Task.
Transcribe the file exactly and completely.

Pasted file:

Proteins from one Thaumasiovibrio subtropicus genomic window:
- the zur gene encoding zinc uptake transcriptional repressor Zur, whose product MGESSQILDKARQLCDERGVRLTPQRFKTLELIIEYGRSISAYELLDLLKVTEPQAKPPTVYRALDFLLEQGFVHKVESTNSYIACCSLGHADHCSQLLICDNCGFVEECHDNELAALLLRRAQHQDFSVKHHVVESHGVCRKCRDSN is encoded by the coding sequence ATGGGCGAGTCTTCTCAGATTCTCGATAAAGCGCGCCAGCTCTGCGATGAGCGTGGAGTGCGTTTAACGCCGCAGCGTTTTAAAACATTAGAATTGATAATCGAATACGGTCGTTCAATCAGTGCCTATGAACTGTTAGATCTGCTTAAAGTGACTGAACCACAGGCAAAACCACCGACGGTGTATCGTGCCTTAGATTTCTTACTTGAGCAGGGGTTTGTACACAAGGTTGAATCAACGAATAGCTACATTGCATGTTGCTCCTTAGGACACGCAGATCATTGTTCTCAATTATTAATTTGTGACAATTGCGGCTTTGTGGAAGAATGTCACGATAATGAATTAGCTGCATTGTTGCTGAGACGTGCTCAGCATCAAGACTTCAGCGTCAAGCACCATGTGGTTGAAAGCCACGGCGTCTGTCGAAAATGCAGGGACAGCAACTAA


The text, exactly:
Proteins from one Thaumasiovibrio subtropicus genomic window:
- the zur gene encoding zinc uptake transcriptional repressor Zur, whose product MGESSQILDKARQLCDERGVRLTPQRFKTLELIIEYGRSISAYELLDLLKVTEPQAKPPTVYRALDFLLEQGFVHKVESTNSYIACCSLGHADHCSQLLICDNCGFVEECHDNELAALLLRRAQHQDFSVKHHVVESHGVCRKCRDSN is encoded by the coding sequence ATGGGCGAGTCTTCTCAGATTCTCGATAAAGCGCGCCAGCTCTGCGATGAGCGTGGAGTGCGTTTAACGCCGCAGCGTTTTAAAACATTAGAATTGATAATCGAATACGGTCGTTCAATCAGTGCCTATGAACTGTTAGATCTGCTTAAAGTGACTGAACCACAGGCAAAACCACCGACGGTGTATCGTGCCTTAGATTTCTTACTTGAGCAGGGGTTTGTACACAAGGTTGAATCAACGAATAGCTACATTGCATGTTGCTCCTTAGGACACGCAGATCATTGTTCTCAATTATTAATTTGTGACAATTGCGGCTTTGTGGAAGAATGTCACGATAATGAATTAGCTGCATTGTTGCTGAGACGTGCTCAGCATCAAGACTTCAGCGTCAAGCACCATGTGGTTGAAAGCCACGGCGTCTGTCGAAAATGCAGGGACAGCAACTAA